"A Flamboyant, insightful examination and evocation of the sources, styles, and mythologies of blues music." -- Newsweek
"An entire chapter is devoted to correcting misconceptions about the blues and to redefining the music and its connotations for American culture." -- Jason Berry, The Nation
"As striking a book about music as I have ever seen." -- Greil Marcus, Rolling Stone
"By far the most stimulating interpretation of the meaning of jazz in African-American life." -- Martin Williams, author, The Jazz Tradition
"It is a discussion of the basic aesthetic values of blues music, how those values embody ritual responses to life, and the manner in which they originated in American black communities and were stylized by individual geniuses into an art of universal import." -- Gary Giddins, New York Magazine
"Murray writes of the blues from the inside. His observations and conclusions show his authoritative comprehension of a blues musician's roots, the choices and adaptations he makes of existing material to form his own style, and the off-stage personal style he creates to go with it...Murray's preaching is sound." -- Amy Lee, Christian Science Monitor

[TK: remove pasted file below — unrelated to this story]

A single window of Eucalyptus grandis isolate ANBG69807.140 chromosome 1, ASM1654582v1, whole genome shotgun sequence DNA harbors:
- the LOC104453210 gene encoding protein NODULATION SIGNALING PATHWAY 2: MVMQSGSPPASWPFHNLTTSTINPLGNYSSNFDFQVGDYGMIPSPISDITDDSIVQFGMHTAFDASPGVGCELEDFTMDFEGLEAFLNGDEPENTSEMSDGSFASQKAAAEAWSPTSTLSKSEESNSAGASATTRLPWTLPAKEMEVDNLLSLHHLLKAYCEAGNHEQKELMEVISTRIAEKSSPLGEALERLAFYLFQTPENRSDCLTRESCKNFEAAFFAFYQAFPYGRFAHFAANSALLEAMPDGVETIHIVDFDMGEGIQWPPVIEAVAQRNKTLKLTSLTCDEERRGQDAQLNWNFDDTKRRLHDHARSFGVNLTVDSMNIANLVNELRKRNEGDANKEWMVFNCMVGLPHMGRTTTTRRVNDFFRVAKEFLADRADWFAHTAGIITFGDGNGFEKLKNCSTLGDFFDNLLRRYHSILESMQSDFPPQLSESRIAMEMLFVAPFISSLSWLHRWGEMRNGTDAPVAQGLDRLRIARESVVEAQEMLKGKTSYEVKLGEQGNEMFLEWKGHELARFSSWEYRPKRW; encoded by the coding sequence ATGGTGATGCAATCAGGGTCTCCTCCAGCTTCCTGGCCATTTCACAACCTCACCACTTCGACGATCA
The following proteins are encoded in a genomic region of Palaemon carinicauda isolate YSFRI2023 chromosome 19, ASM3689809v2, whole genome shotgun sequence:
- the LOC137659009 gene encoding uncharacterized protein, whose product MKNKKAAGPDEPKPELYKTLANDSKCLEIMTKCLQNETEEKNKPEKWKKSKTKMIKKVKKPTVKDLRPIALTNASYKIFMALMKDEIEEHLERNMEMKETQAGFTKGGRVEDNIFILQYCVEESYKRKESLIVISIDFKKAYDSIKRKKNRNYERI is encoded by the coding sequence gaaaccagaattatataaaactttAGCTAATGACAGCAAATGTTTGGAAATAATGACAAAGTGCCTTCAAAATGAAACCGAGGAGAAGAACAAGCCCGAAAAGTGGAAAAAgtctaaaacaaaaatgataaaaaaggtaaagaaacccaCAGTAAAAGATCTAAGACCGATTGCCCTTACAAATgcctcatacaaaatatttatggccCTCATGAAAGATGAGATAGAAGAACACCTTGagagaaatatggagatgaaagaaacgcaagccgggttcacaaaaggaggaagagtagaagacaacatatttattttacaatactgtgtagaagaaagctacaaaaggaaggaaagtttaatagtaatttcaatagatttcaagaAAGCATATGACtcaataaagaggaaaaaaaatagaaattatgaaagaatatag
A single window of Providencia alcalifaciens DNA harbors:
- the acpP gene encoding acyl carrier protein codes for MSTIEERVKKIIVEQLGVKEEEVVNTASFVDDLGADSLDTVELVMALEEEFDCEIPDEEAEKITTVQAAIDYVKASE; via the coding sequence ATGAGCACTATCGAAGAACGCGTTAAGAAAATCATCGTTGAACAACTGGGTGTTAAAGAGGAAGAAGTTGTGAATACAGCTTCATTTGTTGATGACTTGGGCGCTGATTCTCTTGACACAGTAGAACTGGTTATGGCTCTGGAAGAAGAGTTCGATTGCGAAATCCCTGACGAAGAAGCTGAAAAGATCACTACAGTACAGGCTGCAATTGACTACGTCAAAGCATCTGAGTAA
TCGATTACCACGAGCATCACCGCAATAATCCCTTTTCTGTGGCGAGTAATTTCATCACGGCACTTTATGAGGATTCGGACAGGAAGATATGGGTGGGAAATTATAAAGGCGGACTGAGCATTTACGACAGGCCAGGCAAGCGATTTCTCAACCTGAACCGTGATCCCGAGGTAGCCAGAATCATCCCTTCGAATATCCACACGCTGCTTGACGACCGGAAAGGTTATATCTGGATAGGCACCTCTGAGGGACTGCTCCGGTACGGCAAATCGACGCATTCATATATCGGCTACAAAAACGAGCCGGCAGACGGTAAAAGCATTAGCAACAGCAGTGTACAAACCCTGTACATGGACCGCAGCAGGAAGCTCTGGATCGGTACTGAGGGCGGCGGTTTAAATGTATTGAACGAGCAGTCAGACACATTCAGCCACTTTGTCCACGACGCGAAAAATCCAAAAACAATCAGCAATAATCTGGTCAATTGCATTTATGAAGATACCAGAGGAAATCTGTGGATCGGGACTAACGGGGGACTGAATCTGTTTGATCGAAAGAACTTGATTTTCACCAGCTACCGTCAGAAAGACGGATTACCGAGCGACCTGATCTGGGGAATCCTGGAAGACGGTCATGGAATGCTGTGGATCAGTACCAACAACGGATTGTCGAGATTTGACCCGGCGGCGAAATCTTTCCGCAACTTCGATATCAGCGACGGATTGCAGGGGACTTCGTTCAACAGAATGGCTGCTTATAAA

About the Author
Albert Murray was born in Alabama in 1916. A cultural critic, biographer, essayist, and novelist, he has taught at several colleges, including Colgate and Barnard, and his works include The Omni-Americans, South to a Very Old Place(nominated for a National Book Award), The Hero and the Blues, and Trading Twelve: The Selected Letters of Ralph Ellison and Albert Murray. He has also won the ASCAPDeems Taylor Award for Stomping the Blues.